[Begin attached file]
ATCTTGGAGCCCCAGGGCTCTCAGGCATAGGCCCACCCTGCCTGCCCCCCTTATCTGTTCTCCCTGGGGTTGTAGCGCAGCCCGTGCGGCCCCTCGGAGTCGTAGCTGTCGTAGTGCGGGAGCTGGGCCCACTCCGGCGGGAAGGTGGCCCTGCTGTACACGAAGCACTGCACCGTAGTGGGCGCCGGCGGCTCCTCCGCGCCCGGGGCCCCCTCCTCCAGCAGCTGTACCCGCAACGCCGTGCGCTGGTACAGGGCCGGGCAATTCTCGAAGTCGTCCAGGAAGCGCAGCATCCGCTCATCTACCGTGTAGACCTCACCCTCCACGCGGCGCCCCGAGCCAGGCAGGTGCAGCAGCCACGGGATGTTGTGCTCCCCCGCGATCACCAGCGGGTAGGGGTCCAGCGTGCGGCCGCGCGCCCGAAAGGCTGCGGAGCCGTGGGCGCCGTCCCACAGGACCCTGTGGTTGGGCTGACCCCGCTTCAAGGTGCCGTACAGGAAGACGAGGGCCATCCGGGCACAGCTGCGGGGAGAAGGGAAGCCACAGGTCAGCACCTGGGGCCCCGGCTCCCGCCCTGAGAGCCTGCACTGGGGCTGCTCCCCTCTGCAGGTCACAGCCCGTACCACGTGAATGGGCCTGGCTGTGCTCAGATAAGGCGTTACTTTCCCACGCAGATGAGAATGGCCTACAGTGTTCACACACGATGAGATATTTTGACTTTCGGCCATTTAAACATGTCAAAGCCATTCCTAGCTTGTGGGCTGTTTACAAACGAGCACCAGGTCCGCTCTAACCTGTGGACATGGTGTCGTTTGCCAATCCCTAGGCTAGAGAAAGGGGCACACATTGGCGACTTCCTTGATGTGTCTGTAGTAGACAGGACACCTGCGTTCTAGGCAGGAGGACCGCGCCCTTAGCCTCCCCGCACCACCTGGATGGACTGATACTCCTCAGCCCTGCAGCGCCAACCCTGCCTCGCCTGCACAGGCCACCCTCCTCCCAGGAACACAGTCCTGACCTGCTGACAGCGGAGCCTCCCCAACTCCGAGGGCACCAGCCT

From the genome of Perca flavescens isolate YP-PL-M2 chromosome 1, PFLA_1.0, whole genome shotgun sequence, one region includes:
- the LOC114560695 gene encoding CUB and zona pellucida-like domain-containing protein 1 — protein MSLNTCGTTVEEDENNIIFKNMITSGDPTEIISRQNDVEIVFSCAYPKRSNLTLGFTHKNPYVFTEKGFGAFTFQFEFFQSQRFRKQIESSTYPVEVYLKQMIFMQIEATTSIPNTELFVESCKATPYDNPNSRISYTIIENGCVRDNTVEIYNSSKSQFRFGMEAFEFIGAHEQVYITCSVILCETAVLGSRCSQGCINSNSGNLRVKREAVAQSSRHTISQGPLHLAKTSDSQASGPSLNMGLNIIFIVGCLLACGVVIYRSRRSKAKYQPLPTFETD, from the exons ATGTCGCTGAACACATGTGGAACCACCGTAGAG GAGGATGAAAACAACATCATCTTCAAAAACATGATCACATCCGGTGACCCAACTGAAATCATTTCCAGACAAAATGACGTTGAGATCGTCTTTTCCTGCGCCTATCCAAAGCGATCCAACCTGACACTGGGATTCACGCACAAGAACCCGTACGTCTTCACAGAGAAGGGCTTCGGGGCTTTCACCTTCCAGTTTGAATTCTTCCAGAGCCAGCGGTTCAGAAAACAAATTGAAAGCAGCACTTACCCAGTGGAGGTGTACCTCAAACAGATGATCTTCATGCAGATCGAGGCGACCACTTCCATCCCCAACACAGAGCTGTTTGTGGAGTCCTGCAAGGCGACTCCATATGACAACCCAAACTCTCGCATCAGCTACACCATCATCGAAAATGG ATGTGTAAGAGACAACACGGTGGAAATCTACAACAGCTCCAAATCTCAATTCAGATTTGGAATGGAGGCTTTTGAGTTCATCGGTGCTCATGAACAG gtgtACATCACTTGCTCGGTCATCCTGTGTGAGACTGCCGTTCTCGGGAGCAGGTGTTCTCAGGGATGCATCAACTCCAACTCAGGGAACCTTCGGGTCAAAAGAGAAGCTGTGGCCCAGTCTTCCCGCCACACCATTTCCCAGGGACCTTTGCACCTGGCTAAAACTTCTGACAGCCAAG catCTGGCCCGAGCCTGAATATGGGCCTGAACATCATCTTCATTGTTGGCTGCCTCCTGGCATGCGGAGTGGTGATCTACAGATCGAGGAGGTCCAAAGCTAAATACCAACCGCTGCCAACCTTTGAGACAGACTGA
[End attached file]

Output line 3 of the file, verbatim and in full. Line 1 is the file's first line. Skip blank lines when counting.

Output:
- the LOC114560695 gene encoding CUB and zona pellucida-like domain-containing protein 1 — protein MSLNTCGTTVEEDENNIIFKNMITSGDPTEIISRQNDVEIVFSCAYPKRSNLTLGFTHKNPYVFTEKGFGAFTFQFEFFQSQRFRKQIESSTYPVEVYLKQMIFMQIEATTSIPNTELFVESCKATPYDNPNSRISYTIIENGCVRDNTVEIYNSSKSQFRFGMEAFEFIGAHEQVYITCSVILCETAVLGSRCSQGCINSNSGNLRVKREAVAQSSRHTISQGPLHLAKTSDSQASGPSLNMGLNIIFIVGCLLACGVVIYRSRRSKAKYQPLPTFETD, from the exons ATGTCGCTGAACACATGTGGAACCACCGTAGAG GAGGATGAAAACAACATCATCTTCAAAAACATGATCACATCCGGTGACCCAACTGAAATCATTTCCAGACAAAATGACGTTGAGATCGTCTTTTCCTGCGCCTATCCAAAGCGATCCAACCTGACACTGGGATTCACGCACAAGAACCCGTACGTCTTCACAGAGAAGGGCTTCGGGGCTTTCACCTTCCAGTTTGAATTCTTCCAGAGCCAGCGGTTCAGAAAACAAATTGAAAGCAGCACTTACCCAGTGGAGGTGTACCTCAAACAGATGATCTTCATGCAGATCGAGGCGACCACTTCCATCCCCAACACAGAGCTGTTTGTGGAGTCCTGCAAGGCGACTCCATATGACAACCCAAACTCTCGCATCAGCTACACCATCATCGAAAATGG ATGTGTAAGAGACAACACGGTGGAAATCTACAACAGCTCCAAATCTCAATTCAGATTTGGAATGGAGGCTTTTGAGTTCATCGGTGCTCATGAACAG gtgtACATCACTTGCTCGGTCATCCTGTGTGAGACTGCCGTTCTCGGGAGCAGGTGTTCTCAGGGATGCATCAACTCCAACTCAGGGAACCTTCGGGTCAAAAGAGAAGCTGTGGCCCAGTCTTCCCGCCACACCATTTCCCAGGGACCTTTGCACCTGGCTAAAACTTCTGACAGCCAAG catCTGGCCCGAGCCTGAATATGGGCCTGAACATCATCTTCATTGTTGGCTGCCTCCTGGCATGCGGAGTGGTGATCTACAGATCGAGGAGGTCCAAAGCTAAATACCAACCGCTGCCAACCTTTGAGACAGACTGA